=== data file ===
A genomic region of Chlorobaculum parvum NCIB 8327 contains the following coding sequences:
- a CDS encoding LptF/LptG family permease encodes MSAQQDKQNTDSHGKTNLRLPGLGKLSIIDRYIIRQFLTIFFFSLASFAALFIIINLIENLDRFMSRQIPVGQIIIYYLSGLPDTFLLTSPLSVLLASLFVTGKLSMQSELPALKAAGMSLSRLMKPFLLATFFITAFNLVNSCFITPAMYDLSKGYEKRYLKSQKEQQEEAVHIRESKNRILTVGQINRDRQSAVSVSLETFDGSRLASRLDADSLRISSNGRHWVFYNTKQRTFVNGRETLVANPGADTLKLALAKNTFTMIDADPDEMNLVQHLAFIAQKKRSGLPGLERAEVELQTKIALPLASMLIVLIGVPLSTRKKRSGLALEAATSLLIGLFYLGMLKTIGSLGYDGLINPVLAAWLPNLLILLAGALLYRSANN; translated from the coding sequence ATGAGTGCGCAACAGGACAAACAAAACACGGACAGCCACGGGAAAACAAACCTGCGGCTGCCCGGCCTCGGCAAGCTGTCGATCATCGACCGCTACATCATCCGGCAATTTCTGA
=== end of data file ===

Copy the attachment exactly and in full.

A genomic region of Chlorobaculum parvum NCIB 8327 contains the following coding sequences:
- a CDS encoding LptF/LptG family permease encodes MSAQQDKQNTDSHGKTNLRLPGLGKLSIIDRYIIRQFLTIFFFSLASFAALFIIINLIENLDRFMSRQIPVGQIIIYYLSGLPDTFLLTSPLSVLLASLFVTGKLSMQSELPALKAAGMSLSRLMKPFLLATFFITAFNLVNSCFITPAMYDLSKGYEKRYLKSQKEQQEEAVHIRESKNRILTVGQINRDRQSAVSVSLETFDGSRLASRLDADSLRISSNGRHWVFYNTKQRTFVNGRETLVANPGADTLKLALAKNTFTMIDADPDEMNLVQHLAFIAQKKRSGLPGLERAEVELQTKIALPLASMLIVLIGVPLSTRKKRSGLALEAATSLLIGLFYLGMLKTIGSLGYDGLINPVLAAWLPNLLILLAGALLYRSANN; translated from the coding sequence ATGAGTGCGCAACAGGACAAACAAAACACGGACAGCCACGGGAAAACAAACCTGCGGCTGCCCGGCCTCGGCAAGCTGTCGATCATCGACCGCTACATCATCCGGCAATTTCTGA